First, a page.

Our students are in the midst of the annual standardized testing marathon. When they ask their teachers why they have to take them they are informed that the results are an indication of how well they are doing in school, and that their teachers, school principal, and the district superintendent need to know what changes to make in order to improve student learning. Unfortunately, the issue of whether or not the time and money dedicated to the testing process is well spent is far from clear. (Google “standardized testing debate.”)
While teachers and administrators agree that we must measure student progress and report it to students, parents, school administration, district administration, and the state, the picture gets a bit murky when it comes to being accountable to Washington; indeed, many think that the federal government is a far too distant entity to even be involved in setting education policy that affects so many millions of families, while contributing only a pittance to local district coffers.
We have seen a major change over the last several decades with regard to the delivery of education, one that has shifted the emphasis in the classroom from content-based learning to process-based learning. It is more student driven, tailored to the individual, “hands-on,” and project oriented; it is often called “discovery learning.” There are some who have backed away from, or resisted, this trend, including teachers and parents who are concerned about the decline in mastery of basic skills and raw knowledge. This has, in fact, given rise to more than a few charter schools bent on re-establishing a conservative approach to education, which is characterized by “delivery” of knowledge as opposed to “discovering” for a purpose. One result of the shift to this new approach is that the operation of the classroom has drastically changed. Textbooks have given way to other materials and tools, including myriad technological ones. The teacher has become a facilitator.
So, what’s the problem? Standardized tests look much like they always have; they are designed to measure knowledge.They take none of the factors that predict success in life into account. Many questions are necessarily out of context, which can be very confusing to test takers, especially, perhaps, English Language Learners. There is little effort devoted to providing constructed response questions, and less and less money budgeted for meaningful evaluation of them. In short, yesterday’s tests are given to today’s students. As a result, we spend a lot of time “teaching to the test” rather than testing to the way we teach; in addition, there is evidence that some “non-academic” courses are given short shrift as districts and schools devote more and more time to an ever-narrowing band of academic subjects and skills.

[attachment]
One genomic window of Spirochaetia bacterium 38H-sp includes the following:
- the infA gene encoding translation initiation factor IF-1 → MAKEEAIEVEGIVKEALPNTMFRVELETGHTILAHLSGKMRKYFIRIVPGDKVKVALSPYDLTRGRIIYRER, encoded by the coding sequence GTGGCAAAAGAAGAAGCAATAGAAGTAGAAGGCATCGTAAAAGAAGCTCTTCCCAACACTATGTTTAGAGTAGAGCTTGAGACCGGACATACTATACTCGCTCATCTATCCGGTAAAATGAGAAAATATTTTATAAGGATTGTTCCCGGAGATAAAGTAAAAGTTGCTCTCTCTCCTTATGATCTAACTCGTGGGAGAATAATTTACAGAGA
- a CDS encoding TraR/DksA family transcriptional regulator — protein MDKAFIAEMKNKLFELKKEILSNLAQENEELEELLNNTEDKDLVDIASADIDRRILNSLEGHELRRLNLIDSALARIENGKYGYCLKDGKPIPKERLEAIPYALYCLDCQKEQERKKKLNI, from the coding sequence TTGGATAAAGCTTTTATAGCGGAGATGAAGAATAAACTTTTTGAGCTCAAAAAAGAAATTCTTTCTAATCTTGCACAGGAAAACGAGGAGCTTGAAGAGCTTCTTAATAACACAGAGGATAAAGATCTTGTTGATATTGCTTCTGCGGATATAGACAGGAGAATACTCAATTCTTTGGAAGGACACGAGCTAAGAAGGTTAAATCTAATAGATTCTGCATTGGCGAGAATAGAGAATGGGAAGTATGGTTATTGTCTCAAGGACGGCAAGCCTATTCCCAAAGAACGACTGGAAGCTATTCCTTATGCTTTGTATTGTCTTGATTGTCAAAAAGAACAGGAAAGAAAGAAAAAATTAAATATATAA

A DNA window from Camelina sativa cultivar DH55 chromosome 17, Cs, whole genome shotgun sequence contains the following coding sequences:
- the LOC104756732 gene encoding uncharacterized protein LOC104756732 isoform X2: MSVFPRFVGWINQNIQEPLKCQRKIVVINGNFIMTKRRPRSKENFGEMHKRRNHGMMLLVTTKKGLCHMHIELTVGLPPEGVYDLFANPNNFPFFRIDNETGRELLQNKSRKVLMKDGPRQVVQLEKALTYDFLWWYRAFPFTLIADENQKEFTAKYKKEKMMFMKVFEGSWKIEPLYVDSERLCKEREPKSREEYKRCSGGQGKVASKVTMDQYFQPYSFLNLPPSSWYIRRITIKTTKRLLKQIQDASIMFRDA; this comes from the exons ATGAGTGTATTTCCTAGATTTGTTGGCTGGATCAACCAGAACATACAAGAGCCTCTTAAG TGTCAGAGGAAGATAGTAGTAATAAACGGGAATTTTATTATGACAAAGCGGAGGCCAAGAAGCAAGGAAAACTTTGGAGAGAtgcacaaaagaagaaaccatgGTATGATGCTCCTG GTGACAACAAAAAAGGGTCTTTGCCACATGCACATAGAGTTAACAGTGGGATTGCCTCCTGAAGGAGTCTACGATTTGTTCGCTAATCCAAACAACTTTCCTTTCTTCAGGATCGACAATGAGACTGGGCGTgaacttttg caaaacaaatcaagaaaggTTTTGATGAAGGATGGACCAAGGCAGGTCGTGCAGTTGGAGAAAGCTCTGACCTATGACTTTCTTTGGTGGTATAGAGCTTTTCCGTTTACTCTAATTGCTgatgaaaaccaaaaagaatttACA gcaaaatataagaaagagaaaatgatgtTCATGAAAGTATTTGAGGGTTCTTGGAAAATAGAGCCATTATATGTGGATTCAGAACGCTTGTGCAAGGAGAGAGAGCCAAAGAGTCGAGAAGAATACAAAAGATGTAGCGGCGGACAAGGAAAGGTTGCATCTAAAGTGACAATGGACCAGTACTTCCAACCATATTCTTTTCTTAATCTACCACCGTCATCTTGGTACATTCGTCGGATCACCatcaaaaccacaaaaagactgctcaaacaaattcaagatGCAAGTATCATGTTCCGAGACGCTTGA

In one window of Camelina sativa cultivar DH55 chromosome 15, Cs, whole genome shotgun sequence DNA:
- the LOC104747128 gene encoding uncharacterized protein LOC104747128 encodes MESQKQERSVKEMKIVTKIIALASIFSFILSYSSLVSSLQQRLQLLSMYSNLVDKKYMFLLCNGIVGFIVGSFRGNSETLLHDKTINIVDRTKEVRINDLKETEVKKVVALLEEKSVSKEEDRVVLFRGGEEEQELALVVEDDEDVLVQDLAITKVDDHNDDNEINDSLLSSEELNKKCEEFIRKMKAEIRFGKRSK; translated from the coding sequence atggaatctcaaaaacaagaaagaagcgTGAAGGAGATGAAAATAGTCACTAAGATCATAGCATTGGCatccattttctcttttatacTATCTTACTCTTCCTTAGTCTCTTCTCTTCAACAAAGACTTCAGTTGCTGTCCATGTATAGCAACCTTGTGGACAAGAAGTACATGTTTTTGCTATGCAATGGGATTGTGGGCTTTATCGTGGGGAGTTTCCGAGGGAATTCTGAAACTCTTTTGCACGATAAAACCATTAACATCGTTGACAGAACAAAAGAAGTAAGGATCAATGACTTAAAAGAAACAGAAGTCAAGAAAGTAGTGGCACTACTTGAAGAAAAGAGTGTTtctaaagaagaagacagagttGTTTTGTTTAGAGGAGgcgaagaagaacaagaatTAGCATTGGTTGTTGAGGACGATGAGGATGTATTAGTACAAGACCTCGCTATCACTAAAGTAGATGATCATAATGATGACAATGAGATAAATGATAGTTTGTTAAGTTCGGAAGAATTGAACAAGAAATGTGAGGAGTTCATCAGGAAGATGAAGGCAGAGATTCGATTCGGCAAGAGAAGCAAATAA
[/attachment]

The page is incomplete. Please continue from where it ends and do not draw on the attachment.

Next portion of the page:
Reasonable people can disagree about what our classrooms should look like and what should be taught therein, but ultimately it is the responsibility of the state departments of education and state legislatures to set the course; that’s where the money and power are. MDE (Minnesota Department of Education) staff oversee teacher-training institutions; they test, certify, and license teachers; they create academic standards; and they devise standardized tests. (The MCA III is being developed now, to be in place in spring 2011.)
I believe Minnesota is well equipped to undertake its own brand of reform. We need to focus on better teacher training and teacher-friendly curricula that address both knowledge and process; we must require of our students a much higher level of competence in basic skills and performance on tests; we need to support organizations like the Minnesota Writing Project, which has quietly been training and supporting language arts teachers for the last twenty years, and which will now be required to compete for a federal pot of money along with other organizations.
Let’s stop kowtowing to the Feds. Arne Duncan and his boss don’t get it. They think that we can get better results by banging states and educators over the head until we “succeed.” Well, I, for one, would rather cast my lot with the people of Minnesota. I don’t like the notion that we are, along with all the other states, moribund when it comes to education reform, and that only by racing after Arne’s carrot will we be able to pull ourselves up out of the swamp of ignorance and rise to the top. As far as I’m concerned, Arne Duncan can take his carrot and, well, you know.
Next time: Taking a closer look at teacher licensing